KARACHI: Ten rupees could have saved 20-year-old Rukhsana’s life. And all it would have taken is for the dai to pop a pill in her mouth when she started bleeding after delivering at home. That pill could have been Misoprostol which makes the uterus contract to stop the hemorrhaging.
But in Rukhsana’s case, the dai or traditional birth attendant didn’t know about this simple life-saving drug. The twins she delivered died after arriving into this world and their mother bled for eight days before meeting the same fate.
Rukhsana (not her real name) died of something called post-partum haemorrhage, a condition in which there is a substantial loss of blood following delivery. It is the most common cause of maternal mortality in developing countries.
With the highest maternal mortality ratio in South Asia at 276 per 100,000 live births, this is the story of 16,000 Pakistani women each year. A mother dies every 30 minutes. “What is sad is that most of these deaths could have been prevented by a cheap and easy solution – Misoprostol,” lamented Prof. Dr Sadiqua Jafarey, who is the president of the National Committee for Maternal and Neonatal Health (NCMNH).
She and other experts gathered on Friday for a briefing and seminar with a legislator, doctors, clinicians, research faculty members and health officials to discuss the effective use of this drug. They were also celebrating that it has been put on the list of essential drugs in Sindh and Punjab by the Drugs Regulatory Authority. This means that it is now accessible to the poor and marginalised women in our society, said Dr Jafarey. Khyber-Pakhtunkhwa is a step ahead, having added it to its list of essential drugs in January this year.
The NCMNH, in collaboration with the Midwifery Association of Pakistan, the Association for Mothers and Newborns and the Research and Advocacy Fund, have been advocating for the drug to be put on the essential drugs list since it was registered in Pakistan in 2009.
“Misoprostol is no wonder pill – it just does its job by stopping the excessive blood flow. It is cheap, easy to administer and can be easily stored,” explained the fund’s Dr Azra Ahsan.
The drug, according to the NCMNH, has an excellent safety profile, has minimal side effects and can be administered orally as a tablet – something that a dai can easily do if trained on what dosages to use.
In a country where 65 per cent of the births take place at home without the presence of skilled medical staff, Misoprostol could help save a lot of lives and prevent many children from being orphaned. “In home births, without a skilled attendant, Misoprostol may be the only technology available to control post-partum haemorrhage,” said a joint statement issued by the International Federation of Gynaecology and Obstetrics and the International Confederation of Midwives, who have officially endorsed the drug for this use.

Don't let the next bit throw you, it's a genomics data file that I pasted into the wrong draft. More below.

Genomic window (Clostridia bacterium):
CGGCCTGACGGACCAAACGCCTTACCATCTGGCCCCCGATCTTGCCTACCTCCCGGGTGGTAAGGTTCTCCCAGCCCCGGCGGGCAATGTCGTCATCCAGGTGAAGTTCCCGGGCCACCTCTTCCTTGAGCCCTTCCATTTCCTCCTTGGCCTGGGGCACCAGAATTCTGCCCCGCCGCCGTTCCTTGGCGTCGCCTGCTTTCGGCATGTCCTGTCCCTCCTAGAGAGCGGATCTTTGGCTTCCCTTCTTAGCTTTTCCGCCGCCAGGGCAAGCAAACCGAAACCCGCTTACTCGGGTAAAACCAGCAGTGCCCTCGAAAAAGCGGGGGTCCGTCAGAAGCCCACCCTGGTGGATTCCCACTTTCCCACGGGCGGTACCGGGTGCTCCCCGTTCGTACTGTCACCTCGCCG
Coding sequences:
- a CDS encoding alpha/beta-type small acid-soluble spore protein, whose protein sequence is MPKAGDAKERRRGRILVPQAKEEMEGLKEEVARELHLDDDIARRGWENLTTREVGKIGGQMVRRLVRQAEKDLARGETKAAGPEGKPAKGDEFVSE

Now that the drug is on the list, the panelists discussed the best ways to market it to ensure its proper use. Sindh Health Director-General Dr Ashfaq Memon, who was at first skeptical about the drug, later seemed to understand its significance as he promised to direct the district health officers to hold training sessions for dais.
The discussion took a slightly unpleasant turn when the DG alleged or implied that the NCMNH was receiving kickbacks from the pharmaceutical company for promoting and advocating their product. The assertion was, however, refuted by a clinician, Dr Samira, who said: “This medicine is so cheap that pharmaceutical companies would rather not produce it altogether, let alone promote it. At Rs10 a tablet, there is a very small profit margin. However, the benefits are great. This is the only reason we advocate this drug – because we care.”
Dr Samira went on to say that she had been using Misoprostol for several years and not one of her patients had suffered any major complications. “It is cheap, accessible, easy to use and unlike the alternative, it does not lose its efficacy at certain temperatures or room conditions.”
The president of the Society of Obstetricians and Gynaecologists of Pakistan, Prof. Tasneem Ashraf, felt that the drug must be available at all public health facilities and be provided to all traditional birth attendants or dais who would first be trained on what dosage to use. She asked all the stakeholders to unite in bringing the drug to Balochistan which currently has the highest rate of maternal mortality at 785, with the second-highest in Sindh at 314, followed by 275 in Khyber- Pakhtunkhwa and the lowest in Punjab at 227. Moreover, the maternal death rate is almost twice as high in rural areas.
Published in The Express Tribune, July 14th, 2013.